Table 2

Change in the frequency of attraction resulting from the number of pollen tubes and fertilization. The number of pollen tubes was controlled by the number of styles and anther loculi used. A few hundred pollen tubes grew through one style. The SY was disrupted by laser ablation. Embryo sacs in which one synergid cell degenerated with fertilization or was disrupted mechanically during excision were also monitored.

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One flower was usually used for each culture; one pollinated style was cocultivated with ovules excised from the same flower. In this condition, most complete embryo sacs attracted pollen tubes normally (98%, n = 49), whereas the embryo sac with an ablated synergid cell attracted pollen tubes less effectively (71%,n = 49). We increased the number of pollen tubes by adding another pollinated style to the culture and found that most embryo sacs with an ablated synergid cell attracted pollen tubes (96%,n = 24). Embryo sacs with ablated two synergid cells attracted no pollen tube, despite the increase in the number of pollen tubes (0%, n = 31), suggesting complete loss of the attracting activity. On the other hand, when the number of pollen tubes was decreased, the frequency of pollen tube attraction decreased not only for embryo sacs with an ablated synergid cell (35%,n = 23) but also for complete embryo sacs (71%,n = 28). These results indicate that the attraction frequency depends on the number of pollen tubes and, moreover, that all embryo sacs with an ablated synergid cell had the ability to attract a pollen tube, although the attraction was less than that of the complete embryo sacs. This suggests that both synergid cells can attract pollen tubes [the probability that only the synergid cell not responsible for the attraction was consistently ablated is below (1/2)24 ≈ 10−7], although it may be that pollen tubes are more effectively attracted by the existence of two synergid cells in the embryo sac.

Embryo sacs with an ablated synergid cell were able to attract pollen tubes. This raised the question of whether the one synergid cell remaining after fertilization could attract pollen tubes. We previously showed that a fertilized embryo sac did not attract a pollen tube (14). However, we could find no difference between fertilized embryo sacs and embryo sacs in which one synergid cell was disrupted during cultivation, due to the persistent low frequency of attraction in culture. Because most embryo sacs with one ablated synergid cell could attract a pollen tube when two pollinated styles were used in our culture conditions [96% (Table 2)], we cultivated fertilized ovules using two pollinated styles (Table 2) (29). No pollen tubes were attracted to fertilized embryo sacs [0%, n = 68 (Fig. 2H)], despite the persistence of a synergid cell in the sac. This is not due to the sensitivity of the pollen tube, because the pollen tube is capable of reacting to the attraction signal in the presence of a fertilized embryo sac (14). In contrast, embryo sacs with a synergid cell that was mechanically disrupted during excision attracted pollen tubes (93%, n = 30), as in the case of laser ablation. Combined, these results showed that the loss of one synergid cell was not the reason for the cessation of the attraction of the pollen tube to a fertilized embryo sac and that a more active mechanism to halt the attraction exists. One embryo sac or ovule usually accepts only one pollen tube (13, 21, 30), and multiple pollen tubes in one embryo sac can sometimes cause polyspermy (21). The cessation of pollen tube attraction to the fertilized embryo sac might be involved in preventing polyspermy in flowering plants at the pollen tube guidance step.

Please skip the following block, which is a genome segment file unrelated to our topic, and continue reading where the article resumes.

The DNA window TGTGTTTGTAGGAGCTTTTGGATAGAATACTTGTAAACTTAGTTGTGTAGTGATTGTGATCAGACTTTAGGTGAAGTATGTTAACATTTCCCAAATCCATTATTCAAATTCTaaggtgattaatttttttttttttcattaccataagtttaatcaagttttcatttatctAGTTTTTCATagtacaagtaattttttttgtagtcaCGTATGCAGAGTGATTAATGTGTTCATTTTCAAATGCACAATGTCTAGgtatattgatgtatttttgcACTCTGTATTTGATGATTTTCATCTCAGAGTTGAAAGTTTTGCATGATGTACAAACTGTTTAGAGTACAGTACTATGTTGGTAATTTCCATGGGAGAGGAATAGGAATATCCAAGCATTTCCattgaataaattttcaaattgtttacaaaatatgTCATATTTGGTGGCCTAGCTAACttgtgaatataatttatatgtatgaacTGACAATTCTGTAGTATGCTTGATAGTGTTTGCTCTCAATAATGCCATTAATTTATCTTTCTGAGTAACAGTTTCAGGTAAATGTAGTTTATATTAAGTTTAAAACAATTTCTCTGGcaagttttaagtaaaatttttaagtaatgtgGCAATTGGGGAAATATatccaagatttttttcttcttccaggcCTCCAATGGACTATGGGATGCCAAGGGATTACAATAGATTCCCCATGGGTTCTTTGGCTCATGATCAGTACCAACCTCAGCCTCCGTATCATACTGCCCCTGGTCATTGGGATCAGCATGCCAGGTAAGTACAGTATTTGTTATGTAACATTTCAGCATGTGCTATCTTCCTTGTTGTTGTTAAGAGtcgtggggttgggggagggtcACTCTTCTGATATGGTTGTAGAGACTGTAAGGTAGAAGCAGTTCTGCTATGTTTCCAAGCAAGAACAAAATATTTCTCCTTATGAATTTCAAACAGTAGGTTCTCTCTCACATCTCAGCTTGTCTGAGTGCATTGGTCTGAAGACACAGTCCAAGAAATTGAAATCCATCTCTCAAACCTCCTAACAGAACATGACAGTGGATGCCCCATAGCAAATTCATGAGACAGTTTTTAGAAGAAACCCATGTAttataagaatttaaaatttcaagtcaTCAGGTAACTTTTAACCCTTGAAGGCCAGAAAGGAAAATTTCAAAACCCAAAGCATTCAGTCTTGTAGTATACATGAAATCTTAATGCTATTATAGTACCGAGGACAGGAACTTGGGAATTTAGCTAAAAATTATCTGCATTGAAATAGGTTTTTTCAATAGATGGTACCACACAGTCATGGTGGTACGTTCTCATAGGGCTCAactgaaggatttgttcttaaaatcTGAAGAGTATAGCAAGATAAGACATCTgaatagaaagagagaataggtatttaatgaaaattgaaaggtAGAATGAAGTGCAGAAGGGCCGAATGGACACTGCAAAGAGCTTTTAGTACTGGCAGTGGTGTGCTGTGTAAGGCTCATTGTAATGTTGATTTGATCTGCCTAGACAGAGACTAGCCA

Attraction of the pollen tube by the synergid cell is likely to occur universally in flowering plants, because the synergid cell is present in almost all flowering plants and always appears similar and active in secretory function (15–17). Although there are some plants such as Plumbago zeylanica that do not possess any synergid cells, the egg cell of these plants seems to carry out the function of the synergid cell, because some characteristic structure of the synergid cell, such as the filiform apparatus, is observed in the egg cell (31). We propose that in the pistil, the pollen tube approaches the ovule by successive directional controls from the female reproductive system and reaches the effective range of attraction by synergid cells, which appears to be a few hundred micrometers at most (2, 13,14). A combination of a genetic approach with the characterization of the chemical properties of the attraction signal using the in vitro T. fournieri system may lead to the identification of such a directional cue derived from the synergid cell.

  • * To whom correspondence should be addressed. E-mail: higashi{at}biol.s.u-tokyo.ac.jp